“We have to make a conscious decision to turn from our sins,” he said. “Is a person born a thief who steals or a person who murders, was he born a murderer? I don’t think when they’re born, they had that in their mind to be a murderer. It’s that sinful nature we’re all born with.”

Graham is one of the most high-profile speakers in the United States, is president of the Billy Graham Evangelistic Association and an outspoken supporter of former President Donald Trump. He has more than 10 million fans across his social media platforms, where many of his past comments have fueled anger.

God Loves You Tour 2022.jpg
The "God Loves You" tour with Franklin Graham will be in Rochester on Oct. 2, 2022.
Contributed / God Loves You Tour

Graham is appearing in Allentown on Sept. 24, York, Pennsylvania, on Sept. 25, Youngstown, Ohio, on Sept. 27, Flint, Michigan, on Sept. 29, and Waukesha, Wisconsin, on Oct. 1 before winding up in Rochester on Oct. 2. The event in Rochester starts at 3:30 p.m.

The tour through the U.S. heartland includes several communities like Flint and Youngstown hard hit by industrialization. Some are bastions of blue-collar workers that flocked to Trump in 2016. The tour appears to studiously avoid large urban centers. Except for Rochester and Allentown, none have populations over 100,000.

Graham said he chose Rochester because “it’s part of the country that had a great influence on our family.” He said his dad, Billy Graham, spent many nights in Rochester as a patient of Mayo Clinic. Many of the doctors and nurses there were responsible for helping him live to be 100-years-old.

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Graham said that during one three-month stay in Rochester, his father ate at the downtown Red Lobster for an entire month.

Rochester church leaders who are organizing to highlight what they say is a more inclusive version of the Gospel than what Graham offers hew to more progressive church theology.

Billy Graham
Billy Graham speaks at an event.
File photo

Bauch said the churches are not calling for the event to be canceled or for people not to attend. He said he had no idea how many would attend the counter-event, but he expected that people from the LGBTQ community would be there, as would be congregation members wanting to show support for them.

“I’m hoping that if somebody goes (to Graham’s event), if they experience God in a new way, good for them,” Bauch said. “I just don’t want it to be at the peril or demise or hurt of other people. That’s my concern.”

“Franklin Graham has a large national following. And while there are congregations that align with his beliefs, his public presence and statements, especially around LGBTQ folks, are troubling to us. And we want to offer a counter-message of affirmation,” said Rev. Luke Stevens-Royer, pastor of First Unitarian Universalist Church in Rochester.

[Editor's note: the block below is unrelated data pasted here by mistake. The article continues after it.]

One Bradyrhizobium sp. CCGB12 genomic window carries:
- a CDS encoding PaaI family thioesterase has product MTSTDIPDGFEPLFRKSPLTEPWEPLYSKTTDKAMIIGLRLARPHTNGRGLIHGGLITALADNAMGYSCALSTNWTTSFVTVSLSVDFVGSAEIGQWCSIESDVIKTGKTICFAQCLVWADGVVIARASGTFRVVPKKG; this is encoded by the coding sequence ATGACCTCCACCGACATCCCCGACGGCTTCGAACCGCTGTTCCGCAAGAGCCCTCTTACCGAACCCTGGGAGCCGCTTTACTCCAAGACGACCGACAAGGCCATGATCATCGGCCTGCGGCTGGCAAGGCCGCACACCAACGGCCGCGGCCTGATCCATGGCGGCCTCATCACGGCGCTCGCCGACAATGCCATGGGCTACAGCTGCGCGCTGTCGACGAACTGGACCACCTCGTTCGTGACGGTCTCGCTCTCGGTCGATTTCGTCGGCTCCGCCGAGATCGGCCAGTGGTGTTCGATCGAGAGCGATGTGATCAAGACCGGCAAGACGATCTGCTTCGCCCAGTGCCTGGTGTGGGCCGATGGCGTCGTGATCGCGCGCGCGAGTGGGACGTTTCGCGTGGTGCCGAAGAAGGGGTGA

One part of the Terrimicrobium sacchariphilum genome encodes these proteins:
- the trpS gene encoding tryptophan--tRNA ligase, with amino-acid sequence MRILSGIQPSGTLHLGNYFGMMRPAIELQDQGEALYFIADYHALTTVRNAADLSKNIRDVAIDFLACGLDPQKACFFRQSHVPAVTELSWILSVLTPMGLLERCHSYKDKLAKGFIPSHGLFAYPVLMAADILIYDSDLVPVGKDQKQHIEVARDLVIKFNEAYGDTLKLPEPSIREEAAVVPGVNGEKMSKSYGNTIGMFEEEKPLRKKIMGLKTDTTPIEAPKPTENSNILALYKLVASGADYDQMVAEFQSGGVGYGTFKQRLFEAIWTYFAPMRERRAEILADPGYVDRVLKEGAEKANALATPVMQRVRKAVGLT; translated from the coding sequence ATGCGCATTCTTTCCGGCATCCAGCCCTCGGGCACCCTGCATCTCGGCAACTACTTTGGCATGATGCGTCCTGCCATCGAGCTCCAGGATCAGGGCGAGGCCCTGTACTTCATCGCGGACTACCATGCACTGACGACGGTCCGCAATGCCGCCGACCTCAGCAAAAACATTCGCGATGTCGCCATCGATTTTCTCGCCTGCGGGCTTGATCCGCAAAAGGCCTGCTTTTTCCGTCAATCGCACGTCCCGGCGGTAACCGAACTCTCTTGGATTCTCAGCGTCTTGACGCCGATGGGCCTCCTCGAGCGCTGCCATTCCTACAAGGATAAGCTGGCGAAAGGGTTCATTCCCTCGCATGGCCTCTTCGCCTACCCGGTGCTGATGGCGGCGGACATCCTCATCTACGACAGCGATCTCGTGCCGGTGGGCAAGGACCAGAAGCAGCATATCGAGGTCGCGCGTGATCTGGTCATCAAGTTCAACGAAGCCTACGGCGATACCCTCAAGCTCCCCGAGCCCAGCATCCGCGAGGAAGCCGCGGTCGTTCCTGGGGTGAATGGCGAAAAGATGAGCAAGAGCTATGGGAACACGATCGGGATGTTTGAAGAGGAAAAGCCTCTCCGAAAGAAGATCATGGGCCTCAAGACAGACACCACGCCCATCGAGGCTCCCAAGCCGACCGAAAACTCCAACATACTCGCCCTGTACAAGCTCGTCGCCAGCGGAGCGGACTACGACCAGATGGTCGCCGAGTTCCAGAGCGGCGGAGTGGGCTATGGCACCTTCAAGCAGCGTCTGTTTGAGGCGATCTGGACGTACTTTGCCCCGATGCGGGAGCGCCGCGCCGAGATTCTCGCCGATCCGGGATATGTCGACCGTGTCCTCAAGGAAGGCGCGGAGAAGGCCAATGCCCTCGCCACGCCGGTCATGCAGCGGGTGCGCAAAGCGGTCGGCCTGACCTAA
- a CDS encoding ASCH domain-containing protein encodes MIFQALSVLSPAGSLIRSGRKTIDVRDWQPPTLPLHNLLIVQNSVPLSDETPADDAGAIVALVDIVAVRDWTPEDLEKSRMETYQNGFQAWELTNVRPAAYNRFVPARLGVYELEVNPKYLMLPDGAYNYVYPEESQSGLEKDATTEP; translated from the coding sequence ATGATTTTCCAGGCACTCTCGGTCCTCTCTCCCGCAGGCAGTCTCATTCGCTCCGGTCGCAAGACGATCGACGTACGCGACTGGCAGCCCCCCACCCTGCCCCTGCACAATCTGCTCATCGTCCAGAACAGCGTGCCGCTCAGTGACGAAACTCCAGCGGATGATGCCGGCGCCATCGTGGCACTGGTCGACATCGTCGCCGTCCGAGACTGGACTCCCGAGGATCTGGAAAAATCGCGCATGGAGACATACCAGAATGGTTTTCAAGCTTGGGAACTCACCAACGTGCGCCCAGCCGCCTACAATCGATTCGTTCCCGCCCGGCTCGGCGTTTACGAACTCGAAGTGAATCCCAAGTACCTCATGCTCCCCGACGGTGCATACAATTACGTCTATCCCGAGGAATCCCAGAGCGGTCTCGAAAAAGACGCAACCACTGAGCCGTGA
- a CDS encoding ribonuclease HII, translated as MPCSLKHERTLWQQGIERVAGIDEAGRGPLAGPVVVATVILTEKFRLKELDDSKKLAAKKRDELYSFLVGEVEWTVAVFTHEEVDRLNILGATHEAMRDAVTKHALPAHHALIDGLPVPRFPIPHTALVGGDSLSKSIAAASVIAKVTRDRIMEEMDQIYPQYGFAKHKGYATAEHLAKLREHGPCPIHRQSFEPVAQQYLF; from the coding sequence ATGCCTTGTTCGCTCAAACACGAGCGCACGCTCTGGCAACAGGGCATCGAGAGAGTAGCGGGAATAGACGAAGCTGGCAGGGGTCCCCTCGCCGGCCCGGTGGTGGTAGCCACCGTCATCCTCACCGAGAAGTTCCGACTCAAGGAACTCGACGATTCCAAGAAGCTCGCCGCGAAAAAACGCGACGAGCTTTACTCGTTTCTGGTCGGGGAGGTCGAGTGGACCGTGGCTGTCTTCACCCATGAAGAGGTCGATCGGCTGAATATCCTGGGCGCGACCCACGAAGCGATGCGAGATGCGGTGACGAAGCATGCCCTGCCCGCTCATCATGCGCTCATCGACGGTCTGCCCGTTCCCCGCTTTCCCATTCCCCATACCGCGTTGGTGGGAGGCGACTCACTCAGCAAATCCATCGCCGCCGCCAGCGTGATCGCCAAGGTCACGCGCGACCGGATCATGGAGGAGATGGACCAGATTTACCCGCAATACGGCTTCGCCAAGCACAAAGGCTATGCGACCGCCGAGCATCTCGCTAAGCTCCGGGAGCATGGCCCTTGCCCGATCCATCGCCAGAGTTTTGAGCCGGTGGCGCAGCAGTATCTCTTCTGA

Church leaders are calling their counter-event, “Love Your Neighbor,” and will gather at 3 p.m. Oct. 2 at the corner of Sixth Street and Second Avenue Southwest at Zumbro Lutheran Church. There will be a few words spoken to set the stage. The plan is for people to hold up signs, talk with people as they pass by and express the event’s “love your neighbor” theme.

“This is designed to be a positive, uplifting approach … not confrontative,” an email from the group said.

Jenna Bowman, Rochester’s strategic communications and engagement director, said Franklin Graham representatives received a special permit through the City Clerks’ Office to hold the event. Rochester City Council approved it on May 5, and it was issued to the event on May 16.

“Thus far, the conversations with the event coordinators have been very professional and it appears they understand event management,” Bowman said.

Graham noted near the end of the interview that the Rochester event is free.

“(They say), there’s no such thing as a free lunch. Listen, there is going to be a free concert and a message of hope,” Graham noted. “It’s a great opportunity for the community. And I hope that they will come.”

Related Topics: ROCHESTEREVENTSFAITH
Matthew Stolle has been a Post Bulletin reporter since 2000 and covered many of the beats that make up a newsroom. In his first several years, he covered K-12 education and higher education in Rochester before shifting to politics. He has also been a features writer. Today, Matt jumps from beat to beat, depending on what his editor and the Rochester area are producing in terms of news. Readers can reach Matthew at 507-281-7415 or mstolle@postbulletin.com.